Any formal study of religion or religions must begin with a clear understanding of the subject matter, namely, what religion is. And and yet this task is not as easy as it seems because in any society the meaning of words is not absolute or fixed; it is as fluid as its interpretations and applications.
Although the majority of the population of the world continues to identify themselves with a religion, on the basis of some implicit and unmeasured understandings of religion, especially when it comes to answering polls, over the years religious scholars have struggled with the meaning of the term religion, or even with the essential, common traits that would lead them to classify individuals or groups under that label.
Adopting different points of view and using methodologies of analysis that embody different human experiences, many scholars have concluded that a single, definitive definition of religion is neither possible nor advisable. Since it is a social construct that reflects diversity of perceptions and thoughts, it is up to any person to decide what it means and for others to try to understand these definitions in their corresponding contexts. And yet a work-in-progress definition of religion is possible, necessary, and desirable, at least to name the subject matter and start a conversation that would elicit a wide range of qualifications, exceptions to the rule, and even critiques.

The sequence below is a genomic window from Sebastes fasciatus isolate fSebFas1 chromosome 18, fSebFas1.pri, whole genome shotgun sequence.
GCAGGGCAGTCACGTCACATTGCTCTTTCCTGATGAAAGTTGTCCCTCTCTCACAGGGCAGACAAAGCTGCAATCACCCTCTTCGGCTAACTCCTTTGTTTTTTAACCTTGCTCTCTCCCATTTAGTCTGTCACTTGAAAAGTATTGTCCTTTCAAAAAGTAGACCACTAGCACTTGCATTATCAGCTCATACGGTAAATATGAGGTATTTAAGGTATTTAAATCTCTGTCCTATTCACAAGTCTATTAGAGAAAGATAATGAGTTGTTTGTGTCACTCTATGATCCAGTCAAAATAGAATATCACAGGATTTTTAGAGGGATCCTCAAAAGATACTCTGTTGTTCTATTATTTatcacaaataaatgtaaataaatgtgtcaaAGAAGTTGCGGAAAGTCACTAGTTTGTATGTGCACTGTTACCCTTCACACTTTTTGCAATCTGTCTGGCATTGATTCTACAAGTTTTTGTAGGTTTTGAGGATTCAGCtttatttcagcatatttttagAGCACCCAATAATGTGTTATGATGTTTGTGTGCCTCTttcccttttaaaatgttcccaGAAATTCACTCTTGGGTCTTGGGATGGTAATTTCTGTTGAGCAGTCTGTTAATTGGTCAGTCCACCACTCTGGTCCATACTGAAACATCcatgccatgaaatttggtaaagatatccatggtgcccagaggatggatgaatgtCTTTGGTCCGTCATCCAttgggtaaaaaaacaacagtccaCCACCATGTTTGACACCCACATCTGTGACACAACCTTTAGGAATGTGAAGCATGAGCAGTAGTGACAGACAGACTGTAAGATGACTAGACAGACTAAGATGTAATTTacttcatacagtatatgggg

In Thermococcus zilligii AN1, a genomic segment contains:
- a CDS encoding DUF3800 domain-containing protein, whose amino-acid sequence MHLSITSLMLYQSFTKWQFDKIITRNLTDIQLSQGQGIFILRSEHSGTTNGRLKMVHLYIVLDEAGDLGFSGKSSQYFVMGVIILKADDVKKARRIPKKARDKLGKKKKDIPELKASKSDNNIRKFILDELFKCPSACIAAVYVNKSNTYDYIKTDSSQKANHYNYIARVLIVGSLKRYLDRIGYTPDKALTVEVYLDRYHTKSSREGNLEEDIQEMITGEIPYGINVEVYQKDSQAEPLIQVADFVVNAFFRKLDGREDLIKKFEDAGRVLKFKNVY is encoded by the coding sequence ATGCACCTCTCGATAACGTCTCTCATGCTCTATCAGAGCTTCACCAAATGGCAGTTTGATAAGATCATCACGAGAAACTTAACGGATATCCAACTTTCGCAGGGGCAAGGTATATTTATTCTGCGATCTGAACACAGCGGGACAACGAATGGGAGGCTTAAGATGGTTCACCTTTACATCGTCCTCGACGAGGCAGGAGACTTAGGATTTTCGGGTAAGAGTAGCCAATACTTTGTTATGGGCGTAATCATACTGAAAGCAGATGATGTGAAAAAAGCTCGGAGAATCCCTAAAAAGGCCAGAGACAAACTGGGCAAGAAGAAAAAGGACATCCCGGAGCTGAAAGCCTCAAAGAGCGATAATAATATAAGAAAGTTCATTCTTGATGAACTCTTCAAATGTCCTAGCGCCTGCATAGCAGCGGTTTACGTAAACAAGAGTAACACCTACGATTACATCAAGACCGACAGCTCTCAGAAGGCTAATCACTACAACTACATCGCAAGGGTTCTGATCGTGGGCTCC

Recognizing that there is no such a thing as value-free, final definition and that, at the same time, religion is something that average people primarily experience or live and hardly ever stop to formally define it, much less to take into account the ideas of others to see where they all coincide, how could we, then, define religion?
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